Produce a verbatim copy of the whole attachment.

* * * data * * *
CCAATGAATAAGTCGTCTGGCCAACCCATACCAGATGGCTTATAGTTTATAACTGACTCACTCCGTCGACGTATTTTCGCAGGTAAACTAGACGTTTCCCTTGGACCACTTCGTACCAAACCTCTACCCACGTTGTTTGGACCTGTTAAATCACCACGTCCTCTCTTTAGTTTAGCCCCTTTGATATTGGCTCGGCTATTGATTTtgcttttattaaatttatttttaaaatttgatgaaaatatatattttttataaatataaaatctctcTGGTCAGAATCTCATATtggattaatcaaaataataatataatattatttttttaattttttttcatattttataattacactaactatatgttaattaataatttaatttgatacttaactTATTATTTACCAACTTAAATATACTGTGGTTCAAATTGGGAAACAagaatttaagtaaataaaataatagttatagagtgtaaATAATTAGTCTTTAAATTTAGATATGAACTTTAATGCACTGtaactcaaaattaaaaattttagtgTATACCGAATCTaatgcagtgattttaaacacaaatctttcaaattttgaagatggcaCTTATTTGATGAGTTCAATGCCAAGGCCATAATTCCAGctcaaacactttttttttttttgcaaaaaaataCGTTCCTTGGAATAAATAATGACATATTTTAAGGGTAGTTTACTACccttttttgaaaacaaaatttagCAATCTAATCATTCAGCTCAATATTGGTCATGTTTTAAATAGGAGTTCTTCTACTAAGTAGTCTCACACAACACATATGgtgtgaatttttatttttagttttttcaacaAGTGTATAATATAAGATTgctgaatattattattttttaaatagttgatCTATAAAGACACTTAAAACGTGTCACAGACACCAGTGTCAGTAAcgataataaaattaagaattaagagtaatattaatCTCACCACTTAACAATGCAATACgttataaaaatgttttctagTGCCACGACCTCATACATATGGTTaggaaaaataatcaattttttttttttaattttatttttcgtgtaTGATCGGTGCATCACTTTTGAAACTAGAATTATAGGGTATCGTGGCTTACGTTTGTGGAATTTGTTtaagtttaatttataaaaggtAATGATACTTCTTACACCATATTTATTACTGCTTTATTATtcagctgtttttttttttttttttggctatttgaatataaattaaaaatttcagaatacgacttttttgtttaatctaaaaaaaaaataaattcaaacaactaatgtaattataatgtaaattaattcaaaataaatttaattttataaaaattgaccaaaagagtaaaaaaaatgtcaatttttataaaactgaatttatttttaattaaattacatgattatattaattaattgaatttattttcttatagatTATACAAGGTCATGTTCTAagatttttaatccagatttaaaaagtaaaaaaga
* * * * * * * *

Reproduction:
CCAATGAATAAGTCGTCTGGCCAACCCATACCAGATGGCTTATAGTTTATAACTGACTCACTCCGTCGACGTATTTTCGCAGGTAAACTAGACGTTTCCCTTGGACCACTTCGTACCAAACCTCTACCCACGTTGTTTGGACCTGTTAAATCACCACGTCCTCTCTTTAGTTTAGCCCCTTTGATATTGGCTCGGCTATTGATTTtgcttttattaaatttatttttaaaatttgatgaaaatatatattttttataaatataaaatctctcTGGTCAGAATCTCATATtggattaatcaaaataataatataatattatttttttaattttttttcatattttataattacactaactatatgttaattaataatttaatttgatacttaactTATTATTTACCAACTTAAATATACTGTGGTTCAAATTGGGAAACAagaatttaagtaaataaaataatagttatagagtgtaaATAATTAGTCTTTAAATTTAGATATGAACTTTAATGCACTGtaactcaaaattaaaaattttagtgTATACCGAATCTaatgcagtgattttaaacacaaatctttcaaattttgaagatggcaCTTATTTGATGAGTTCAATGCCAAGGCCATAATTCCAGctcaaacactttttttttttttgcaaaaaaataCGTTCCTTGGAATAAATAATGACATATTTTAAGGGTAGTTTACTACccttttttgaaaacaaaatttagCAATCTAATCATTCAGCTCAATATTGGTCATGTTTTAAATAGGAGTTCTTCTACTAAGTAGTCTCACACAACACATATGgtgtgaatttttatttttagttttttcaacaAGTGTATAATATAAGATTgctgaatattattattttttaaatagttgatCTATAAAGACACTTAAAACGTGTCACAGACACCAGTGTCAGTAAcgataataaaattaagaattaagagtaatattaatCTCACCACTTAACAATGCAATACgttataaaaatgttttctagTGCCACGACCTCATACATATGGTTaggaaaaataatcaattttttttttttaattttatttttcgtgtaTGATCGGTGCATCACTTTTGAAACTAGAATTATAGGGTATCGTGGCTTACGTTTGTGGAATTTGTTtaagtttaatttataaaaggtAATGATACTTCTTACACCATATTTATTACTGCTTTATTATtcagctgtttttttttttttttttggctatttgaatataaattaaaaatttcagaatacgacttttttgtttaatctaaaaaaaaaataaattcaaacaactaatgtaattataatgtaaattaattcaaaataaatttaattttataaaaattgaccaaaagagtaaaaaaaatgtcaatttttataaaactgaatttatttttaattaaattacatgattatattaattaattgaatttattttcttatagatTATACAAGGTCATGTTCTAagatttttaatccagatttaaaaagtaaaaaaga